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Health SA Gesondheid (Online)

versión On-line ISSN 1025-9848

Health SA Gesondheid (Online) vol.16 no.1 Cape Town  2011

 

ORIGINAL RESEARCH

 

A closer look at racial differences in the reporting of self-assessed health status and related concepts in South Africa

 

 

Gerard Boyce; Geoff Harris

School of Economics and Finance, University of KwaZulu-Natal, South Africa

Correspondence

 

 


ABSTRACT

South Africa's populace is characterised by large differences in health, with vast inequalities between members of different groups that can be identified by using a number of tested health indicators, with self-assessed health (SAH) status amongst them. Generally, the average White person's health, however measured, is considerably better than that of Black African persons with the health of Indian and Coloured persons somewhere between the two. Typically, this pattern is attributed to the continued association between race and socio-economic status. Recent empirical work conducted, however, seems to cast doubt on the validity of the assumption that SAH can be compared directly across members of different groups. In light of this concern, and the challenge which it poses to the interpretation of the results of much current South African empirical work, this article explores possible systematic differences with respect to the perception and reporting of SAH between members of different race groups in South Africa. Using data drawn from a nationally representative survey of approximately 3000 respondents, this study analysed racial differences in SAH alongside domain-specific SAH and attitudes to a number of health-related areas (e.g. reference groups, perceptions of main influences on health, etc.). The analysis revealed a number of differences when compared to the usual racialised pattern observed. It is held that these differences suggest that there might be a role for race to play in the assessment and reporting of SAH independently of its continued association with socio-economic status.


OPSOMMING

Suid-Afrikaners word gekenmerk deur groot verskille in die gesondheidsvlakke van die bevolking, met beduidende ongelykhede tussen die verskillende bevolkingsgroepe wat geïdentifiseer kan word met behulp van vele beproefde gesondheidsaanwysers, onder meer self-geassesseerde gesondheid (SAH)-status. Die gemiddelde Wit persoon se gesondheid is, nieteenstaande die maatstaf, aansienlik beter as dié van 'n Swart-Afrikaanse person, met die gesondheid van die Indiër persoon en Kleurling persoon wat êrens tussen die twee groepe lê. Hierdie tendens word tipies toegeskryf aan die voortgesette assosiasie tussen ras en sosiaal-ekonomiese status Onlangse empiriese werk werp egter twyfel op die geldigheid van die veronderstelling dat SAH van lede van verskillende groepe direk met mekaar vergelyk kan word. In die lig hiervan en die uitdaging wat dit inhou vir die interpretasie van die resultate van 'n baie onlangse Suid-Afrikaanse empiriese studie, ondersoek hierdie artikel moontlike sistematiese verskille met betrekking tot die persepsie en rapportering van SAH tussen mense van verskillende rassegroepe in Suid-Afrika. Data vanuit 'n nasionale verteenwoordigende opname van ongeveer 3000 respondente is in hierdie studie gebruik. Die studie ontleed hierdie rasseverskille in SAH tesame met die domein-spesifieke SAH asook die gesindhede ten opsigte van 'n aantal van die gesondheidsverwante gebiede (bv. verwysingsgroepe, die persepsies van die belangrikste invloede op gesondheid ens.) Die analise het 'n aantal verskille getoon in vergelyking met die gewone patroon wat op ras gebaseer is. Daar is van mening dat hierdie verskille daarop dui dat ras dalk tog 'n rol speel in die evaluering en rapportering van SAH, ongeag die voortgesette assosiasie met sosiaal-ekonomiese status.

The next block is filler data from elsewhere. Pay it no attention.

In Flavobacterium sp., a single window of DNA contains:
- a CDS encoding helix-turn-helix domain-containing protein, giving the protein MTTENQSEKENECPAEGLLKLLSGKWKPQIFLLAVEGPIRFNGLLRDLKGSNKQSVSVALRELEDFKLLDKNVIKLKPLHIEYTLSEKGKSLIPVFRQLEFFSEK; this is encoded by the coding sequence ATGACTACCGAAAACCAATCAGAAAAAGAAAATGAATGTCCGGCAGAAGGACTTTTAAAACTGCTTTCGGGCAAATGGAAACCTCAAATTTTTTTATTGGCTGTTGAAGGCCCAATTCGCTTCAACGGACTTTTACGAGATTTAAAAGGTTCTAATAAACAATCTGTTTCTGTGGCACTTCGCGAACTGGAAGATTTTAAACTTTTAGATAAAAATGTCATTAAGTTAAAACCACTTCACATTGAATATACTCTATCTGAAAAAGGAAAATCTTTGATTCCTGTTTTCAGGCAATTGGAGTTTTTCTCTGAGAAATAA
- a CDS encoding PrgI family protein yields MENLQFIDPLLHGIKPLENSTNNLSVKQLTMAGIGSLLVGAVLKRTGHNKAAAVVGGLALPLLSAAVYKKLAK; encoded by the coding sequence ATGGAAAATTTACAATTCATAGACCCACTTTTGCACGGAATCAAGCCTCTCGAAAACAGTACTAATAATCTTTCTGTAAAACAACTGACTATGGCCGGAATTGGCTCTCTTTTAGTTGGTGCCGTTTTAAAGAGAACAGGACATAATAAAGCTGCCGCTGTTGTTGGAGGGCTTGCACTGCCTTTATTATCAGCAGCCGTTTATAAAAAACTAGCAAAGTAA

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Correspondence:
Gerard Boyce
PO Box 54001
Durban 4000
South Africa
gdboyce@yahoo.com

Received: 22 Apr. 2010
Accepted: 18 Apr. 2011
Published: 05 Oct. 2011

 

 

Note: Following common practice, 'Black' refers to Black African persons whilst 'black' refers to Black, Coloured and Indian respondents, that is, the groups collectively referred to as 'non-whites' under apartheid.

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